Imagining the stadiums of the future

Imagining the stadiums of the future

Video by WIRED Magazine. Featuring architects and designers from POPULOUS, the design firm responsible for most of the great new stadiums of the last 20 years.

Would you live in a highrise that was slowly tipping over?

For the record, there has never been a catastrophic failure by overturning of a high rise building. With the possible exception of the WTC towers on 9/11, no skyscraper has ever fallen over in an uncontrolled manner.

But there could always be a first time.

Enter the Millennium Tower in San Francisco.

screen_20shot_202016-08-01_20at_201-59-34_20pm-0

Opened in 2009, the 58-story condo tower has sunk nearly a foot, and actually leaning 6 inches off plumb at the top.

Engineers are mixed on the exact amount the building has settled, but it is hard to argue with gravity. Take a look at one condo owner’s experiment with marbles:

According to the Associated Press:

The tower’s troubles are apparent in its five-floor underground garage, where Porsches and Lamborghinis sit near walls bearing floor-to-ceiling cracks, many bracketed by stress gauges to measure growth.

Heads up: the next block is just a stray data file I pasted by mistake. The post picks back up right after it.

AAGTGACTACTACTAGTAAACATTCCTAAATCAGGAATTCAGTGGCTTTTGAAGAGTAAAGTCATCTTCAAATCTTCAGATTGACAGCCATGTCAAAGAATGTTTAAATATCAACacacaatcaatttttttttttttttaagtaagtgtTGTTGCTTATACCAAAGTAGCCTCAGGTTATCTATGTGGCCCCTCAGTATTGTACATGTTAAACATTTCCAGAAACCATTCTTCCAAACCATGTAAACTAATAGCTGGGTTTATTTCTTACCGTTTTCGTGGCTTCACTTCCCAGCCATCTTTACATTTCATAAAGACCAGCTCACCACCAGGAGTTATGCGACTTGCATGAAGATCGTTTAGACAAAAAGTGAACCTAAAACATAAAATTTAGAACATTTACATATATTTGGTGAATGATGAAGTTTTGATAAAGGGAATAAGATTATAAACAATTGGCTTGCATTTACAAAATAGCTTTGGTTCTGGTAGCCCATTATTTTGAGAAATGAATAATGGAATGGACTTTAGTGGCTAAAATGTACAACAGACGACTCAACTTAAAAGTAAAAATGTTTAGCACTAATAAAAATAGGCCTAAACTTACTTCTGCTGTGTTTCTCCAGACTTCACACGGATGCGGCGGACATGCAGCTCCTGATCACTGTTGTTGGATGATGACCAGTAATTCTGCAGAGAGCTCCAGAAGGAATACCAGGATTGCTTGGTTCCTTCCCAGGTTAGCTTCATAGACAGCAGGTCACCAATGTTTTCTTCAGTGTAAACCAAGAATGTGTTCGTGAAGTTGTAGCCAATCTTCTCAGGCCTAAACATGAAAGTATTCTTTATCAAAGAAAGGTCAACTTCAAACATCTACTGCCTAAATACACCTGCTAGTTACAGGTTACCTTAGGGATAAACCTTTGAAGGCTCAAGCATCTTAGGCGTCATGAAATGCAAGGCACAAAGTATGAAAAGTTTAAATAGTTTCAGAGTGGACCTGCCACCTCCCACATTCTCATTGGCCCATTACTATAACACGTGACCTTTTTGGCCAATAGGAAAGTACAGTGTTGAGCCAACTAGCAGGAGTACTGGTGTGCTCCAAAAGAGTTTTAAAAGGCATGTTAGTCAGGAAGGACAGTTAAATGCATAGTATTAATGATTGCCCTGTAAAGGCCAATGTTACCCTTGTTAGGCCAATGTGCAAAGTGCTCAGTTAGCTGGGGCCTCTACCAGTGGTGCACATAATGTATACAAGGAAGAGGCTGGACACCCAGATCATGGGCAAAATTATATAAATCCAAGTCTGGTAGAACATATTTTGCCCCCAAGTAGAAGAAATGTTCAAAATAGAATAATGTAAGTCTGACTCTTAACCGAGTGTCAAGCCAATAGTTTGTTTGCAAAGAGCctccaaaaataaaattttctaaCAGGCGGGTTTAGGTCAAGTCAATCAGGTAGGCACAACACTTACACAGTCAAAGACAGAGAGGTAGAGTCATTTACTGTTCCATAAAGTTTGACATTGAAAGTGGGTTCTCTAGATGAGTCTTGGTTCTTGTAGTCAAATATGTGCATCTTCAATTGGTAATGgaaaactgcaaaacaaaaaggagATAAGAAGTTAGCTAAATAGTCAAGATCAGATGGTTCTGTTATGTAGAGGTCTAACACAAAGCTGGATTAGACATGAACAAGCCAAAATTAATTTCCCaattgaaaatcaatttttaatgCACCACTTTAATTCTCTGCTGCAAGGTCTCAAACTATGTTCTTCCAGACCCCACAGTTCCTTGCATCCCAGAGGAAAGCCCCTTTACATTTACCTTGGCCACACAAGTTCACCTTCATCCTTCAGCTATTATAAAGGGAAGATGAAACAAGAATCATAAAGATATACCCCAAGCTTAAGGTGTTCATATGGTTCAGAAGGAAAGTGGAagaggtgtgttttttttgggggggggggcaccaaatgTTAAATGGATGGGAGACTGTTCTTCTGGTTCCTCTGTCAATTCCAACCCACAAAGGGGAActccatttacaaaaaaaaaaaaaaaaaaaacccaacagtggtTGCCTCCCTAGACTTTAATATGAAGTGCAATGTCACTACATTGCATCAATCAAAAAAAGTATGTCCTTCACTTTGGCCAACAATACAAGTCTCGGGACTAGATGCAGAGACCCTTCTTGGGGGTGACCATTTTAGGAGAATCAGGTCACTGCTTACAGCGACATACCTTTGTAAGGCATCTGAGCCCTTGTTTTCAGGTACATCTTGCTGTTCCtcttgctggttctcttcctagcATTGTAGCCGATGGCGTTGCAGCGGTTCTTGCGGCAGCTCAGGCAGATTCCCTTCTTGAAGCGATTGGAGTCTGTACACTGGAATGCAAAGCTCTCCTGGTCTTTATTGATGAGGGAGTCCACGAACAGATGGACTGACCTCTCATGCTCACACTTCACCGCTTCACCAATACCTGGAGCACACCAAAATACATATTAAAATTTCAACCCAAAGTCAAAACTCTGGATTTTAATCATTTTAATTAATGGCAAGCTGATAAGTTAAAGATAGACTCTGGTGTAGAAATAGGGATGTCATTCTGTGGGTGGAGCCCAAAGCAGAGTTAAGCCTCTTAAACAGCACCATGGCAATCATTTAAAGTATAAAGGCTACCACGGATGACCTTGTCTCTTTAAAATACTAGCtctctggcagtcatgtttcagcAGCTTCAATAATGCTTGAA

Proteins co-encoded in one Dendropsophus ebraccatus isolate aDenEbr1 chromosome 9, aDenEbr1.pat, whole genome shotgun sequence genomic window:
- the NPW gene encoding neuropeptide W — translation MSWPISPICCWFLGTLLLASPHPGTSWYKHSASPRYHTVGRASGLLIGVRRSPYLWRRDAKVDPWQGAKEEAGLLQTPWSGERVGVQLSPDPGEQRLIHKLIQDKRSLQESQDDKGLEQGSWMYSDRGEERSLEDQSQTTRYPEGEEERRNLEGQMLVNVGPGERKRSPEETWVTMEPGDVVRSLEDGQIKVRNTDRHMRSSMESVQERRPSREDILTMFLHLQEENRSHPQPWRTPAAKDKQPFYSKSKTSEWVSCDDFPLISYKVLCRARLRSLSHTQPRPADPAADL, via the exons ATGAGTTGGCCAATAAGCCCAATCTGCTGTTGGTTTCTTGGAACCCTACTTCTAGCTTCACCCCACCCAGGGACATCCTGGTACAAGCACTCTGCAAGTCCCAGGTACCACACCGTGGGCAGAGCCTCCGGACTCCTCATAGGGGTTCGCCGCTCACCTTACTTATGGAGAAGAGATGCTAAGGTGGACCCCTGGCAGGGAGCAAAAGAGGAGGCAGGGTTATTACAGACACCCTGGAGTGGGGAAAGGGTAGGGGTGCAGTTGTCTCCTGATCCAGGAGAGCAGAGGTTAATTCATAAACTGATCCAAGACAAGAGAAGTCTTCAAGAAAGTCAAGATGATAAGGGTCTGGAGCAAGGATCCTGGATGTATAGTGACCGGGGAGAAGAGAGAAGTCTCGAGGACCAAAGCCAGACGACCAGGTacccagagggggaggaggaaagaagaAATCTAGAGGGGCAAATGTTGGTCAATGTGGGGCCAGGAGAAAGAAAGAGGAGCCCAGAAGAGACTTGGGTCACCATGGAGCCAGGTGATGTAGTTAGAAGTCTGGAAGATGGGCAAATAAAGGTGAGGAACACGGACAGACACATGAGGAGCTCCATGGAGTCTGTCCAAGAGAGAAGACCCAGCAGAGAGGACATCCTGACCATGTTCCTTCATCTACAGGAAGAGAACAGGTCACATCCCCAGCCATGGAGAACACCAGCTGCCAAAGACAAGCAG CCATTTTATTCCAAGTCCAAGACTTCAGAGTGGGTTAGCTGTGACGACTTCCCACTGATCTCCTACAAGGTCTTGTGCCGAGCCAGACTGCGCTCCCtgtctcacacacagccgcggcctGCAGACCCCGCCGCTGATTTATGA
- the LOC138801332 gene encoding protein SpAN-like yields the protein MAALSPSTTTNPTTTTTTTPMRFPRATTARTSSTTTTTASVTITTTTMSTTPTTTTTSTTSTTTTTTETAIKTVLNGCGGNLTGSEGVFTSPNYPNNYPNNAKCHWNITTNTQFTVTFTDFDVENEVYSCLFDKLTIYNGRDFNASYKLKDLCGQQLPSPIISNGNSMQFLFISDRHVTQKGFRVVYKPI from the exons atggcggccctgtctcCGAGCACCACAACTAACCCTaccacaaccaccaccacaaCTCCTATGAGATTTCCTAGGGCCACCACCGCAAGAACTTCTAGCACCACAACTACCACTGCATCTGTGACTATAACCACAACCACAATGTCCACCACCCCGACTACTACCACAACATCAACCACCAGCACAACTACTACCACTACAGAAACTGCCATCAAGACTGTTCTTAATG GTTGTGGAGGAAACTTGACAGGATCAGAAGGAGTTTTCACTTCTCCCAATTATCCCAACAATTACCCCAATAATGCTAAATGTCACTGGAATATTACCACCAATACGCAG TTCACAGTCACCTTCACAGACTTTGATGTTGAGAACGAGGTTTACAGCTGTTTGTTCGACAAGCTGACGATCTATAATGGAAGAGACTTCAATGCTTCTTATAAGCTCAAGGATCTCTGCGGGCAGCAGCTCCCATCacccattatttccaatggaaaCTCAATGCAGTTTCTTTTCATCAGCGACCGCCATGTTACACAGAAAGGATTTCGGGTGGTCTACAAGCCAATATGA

http://www.startribune.com/tilting-sinking-san-francisco-high-rise-raises-alarm/398136891/

grand1

This is shaping up to be the exact plot of the 1984 novel “Skyscraper” by Robert Byrne. It’s a fun (and naively┬ápre-War on Terror) account of an overly-ambitious real estate tycoon who builds a shoddily-constructed highrise and tries to escape as it collapses around him. The hero of the story is a plucky civil engineer who tries to raise the alarm at the last minute. It’s my kind of story for sure, but a little far-fetched.

Unless…

41i6hbswakl-_sx271_bo1204203200_

Dodson and other residents blame developers for what they say is a flawed design. The tower’s foundation, for instance, uses piles driven 60 to 90 feet into landfill, rather than the pricier option of going down at least 240 feet to bedrock.